Sánchez‐Campaña, C., C. Múrria, V. Hermoso, D. Sánchez‐Fernández, J. M. Tierno de Figueroa, M. González, A. Millán, et al. 2023. Anticipating where are unknown aquatic insects in Europe to improve biodiversity conservation. Diversity and Distributions. https://doi.org/10.1111/ddi.13714

Aim Understanding biodiversity patterns is crucial for prioritizing future conservation efforts and reducing the current rates of biodiversity loss. However, a large proportion of species remain undescribed (i.e. unknown biodiversity), hindering our ability to conduct this task. This phenomenon, known as the ‘Linnean shortfall’, is especially relevant in highly diverse, yet endangered, taxonomic groups, such as insects. Here we explore the distributions of recently described freshwater insect species in Europe to (1) infer the potential location of unknown biodiversity hotspots and (2) determine the variables that can anticipate the distribution of unknown biodiversity. Location The European continent, including western Russia, Cyprus and Turkey. Methods Georeferenced information of all sites where new aquatic insect species were described across Europe from 2000 to 2020 was compiled. In order to understand the observed spatial patterns in richness of recently described species, spatial units were defined (level 6 of HydroBASINS) and associated with a combination of a set of socioeconomic, environmental and sampling effort descriptors. A zero-inflated Poisson regression approach was used to model the richness of newly described species within each spatial unit. Results Nine hundred and sixty-six recently described species were found: 398 Diptera, 362 Trichoptera, 105 Coleoptera, 66 Plecoptera, 28 Ephemeroptera, 3 Neuroptera, 2 Lepidoptera and 2 Odonata. The Mediterranean Basin was the region with the highest number of recently described species (74%). The richness of recently described species per spatial unit across Europe was highest at mid-elevation areas (between 400 and 1000 m), latitudes between 40 and 50° and in areas with yearly average precipitation levels of 500–1000 mm, a medium intensity of sampling effort and low population density. The percentage of protected areas in each study unit was not significantly related to the richness of recently described species. In fact, 70% of the species were found outside protected areas. Main conclusions The results highlight the urgent need to concentrate conservation efforts in freshwater ecosystems located at mid-altitude areas and out of protected areas across the Mediterranean Basin. The highest number of newly described species in those areas indicates that further monitoring efforts are required to ensure the aquatic biodiversity is adequately known and managed within a context of growing human impacts in freshwater ecosystems.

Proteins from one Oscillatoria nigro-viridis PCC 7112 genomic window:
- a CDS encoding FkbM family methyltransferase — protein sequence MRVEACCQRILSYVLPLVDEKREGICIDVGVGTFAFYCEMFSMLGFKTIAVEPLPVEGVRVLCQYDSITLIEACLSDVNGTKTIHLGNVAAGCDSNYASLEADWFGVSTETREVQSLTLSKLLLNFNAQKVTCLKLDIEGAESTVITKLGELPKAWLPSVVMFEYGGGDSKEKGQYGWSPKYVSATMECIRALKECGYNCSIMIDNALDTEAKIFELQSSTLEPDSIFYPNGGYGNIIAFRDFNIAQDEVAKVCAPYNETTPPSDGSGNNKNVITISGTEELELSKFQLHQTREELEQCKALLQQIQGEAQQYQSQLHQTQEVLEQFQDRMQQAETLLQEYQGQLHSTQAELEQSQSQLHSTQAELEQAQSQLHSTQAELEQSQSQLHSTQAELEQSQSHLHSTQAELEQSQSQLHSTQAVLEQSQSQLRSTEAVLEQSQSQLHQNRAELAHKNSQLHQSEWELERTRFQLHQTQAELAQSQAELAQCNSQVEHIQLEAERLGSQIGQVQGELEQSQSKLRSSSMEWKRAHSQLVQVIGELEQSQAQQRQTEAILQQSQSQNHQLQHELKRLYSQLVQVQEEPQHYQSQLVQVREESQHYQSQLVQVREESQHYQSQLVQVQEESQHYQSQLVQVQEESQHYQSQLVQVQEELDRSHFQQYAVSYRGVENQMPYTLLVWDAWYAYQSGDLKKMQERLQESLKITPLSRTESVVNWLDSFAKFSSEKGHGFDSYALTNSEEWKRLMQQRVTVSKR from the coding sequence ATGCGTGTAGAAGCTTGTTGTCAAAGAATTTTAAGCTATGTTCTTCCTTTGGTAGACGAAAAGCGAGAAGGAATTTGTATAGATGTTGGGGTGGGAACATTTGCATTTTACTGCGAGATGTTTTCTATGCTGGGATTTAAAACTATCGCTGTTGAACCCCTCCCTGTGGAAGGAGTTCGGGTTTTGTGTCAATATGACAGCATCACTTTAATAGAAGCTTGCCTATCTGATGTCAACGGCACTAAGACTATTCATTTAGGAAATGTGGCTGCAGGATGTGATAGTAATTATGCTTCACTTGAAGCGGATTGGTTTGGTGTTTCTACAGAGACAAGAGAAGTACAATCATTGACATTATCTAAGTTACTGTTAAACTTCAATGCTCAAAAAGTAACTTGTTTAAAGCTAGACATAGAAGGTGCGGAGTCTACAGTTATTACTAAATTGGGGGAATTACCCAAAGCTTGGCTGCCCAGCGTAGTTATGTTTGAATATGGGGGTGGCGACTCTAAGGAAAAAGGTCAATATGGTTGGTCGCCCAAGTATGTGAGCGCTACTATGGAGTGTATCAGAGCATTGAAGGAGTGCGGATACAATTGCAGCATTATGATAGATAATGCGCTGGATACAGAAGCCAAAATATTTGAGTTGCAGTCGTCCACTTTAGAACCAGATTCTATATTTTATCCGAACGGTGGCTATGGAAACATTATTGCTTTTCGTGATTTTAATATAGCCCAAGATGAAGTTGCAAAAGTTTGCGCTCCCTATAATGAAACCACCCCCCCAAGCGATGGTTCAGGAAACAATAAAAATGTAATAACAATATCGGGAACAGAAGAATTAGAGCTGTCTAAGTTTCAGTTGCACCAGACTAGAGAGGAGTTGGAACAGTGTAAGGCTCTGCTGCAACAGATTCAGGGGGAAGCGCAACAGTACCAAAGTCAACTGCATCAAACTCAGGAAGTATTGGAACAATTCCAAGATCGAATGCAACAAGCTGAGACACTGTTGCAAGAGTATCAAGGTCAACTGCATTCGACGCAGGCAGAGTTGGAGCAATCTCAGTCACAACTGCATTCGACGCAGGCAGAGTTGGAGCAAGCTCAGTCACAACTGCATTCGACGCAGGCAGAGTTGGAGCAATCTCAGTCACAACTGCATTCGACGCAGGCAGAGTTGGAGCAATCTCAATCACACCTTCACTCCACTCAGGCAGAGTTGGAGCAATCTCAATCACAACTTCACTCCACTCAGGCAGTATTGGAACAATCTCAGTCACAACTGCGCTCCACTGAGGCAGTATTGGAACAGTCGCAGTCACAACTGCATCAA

Kolanowska, M., S. Nowak, and A. Rewicz. 2022. Will Greenland be the last refuge for the continental European small-white orchid?Niche modeling of future distribution of Pseudorchis albida. Frontiers in Environmental Science 10. https://doi.org/10.3389/fenvs.2022.912428

Climate change affects populations of plants, animals, and fungi not only by direct modifications of their climatic niches but also by altering their ecological interactions. In this study, the future distribution of suitable habitats for the small-white orchid (Pseudorchis albida) was predicted using ecological niche modeling. In addition, the effect of global warming on the spatial distribution and availability of the pollen vectors of this species was evaluated. Due to the inconsistency in the taxonomic concepts of Pseudorchis albida, the differences in the climatic preferences of three proposed subspecies were investigated. Due to the overlap of both morphological and ecological characters of ssp. albida and ssp. tricuspis, they are considered to be synonyms, and the final analyses were carried out using ssp. albida s.l. and ssp. straminea. All of the models predict that with global warming, the number of suitable niches for these orchids will increase. This significant increase in preferred habitats is expected to occur in Greenland, but habitat loss in continental Europe will be severe. Within continental Europe, Pseudorchis albida ssp. albida will lose 44%–98% of its suitable niches and P. albida ssp. straminea will lose 46%–91% of its currently available habitats. An opposite effect of global warming was predicted for pollinators of P. albida s.l., and almost all insects studied will be subject to habitat loss. Still, within the predicted potential geographical ranges of the orchid studied, some pollen vectors are expected to occur, and these can support the long-term survival of the small-white orchid.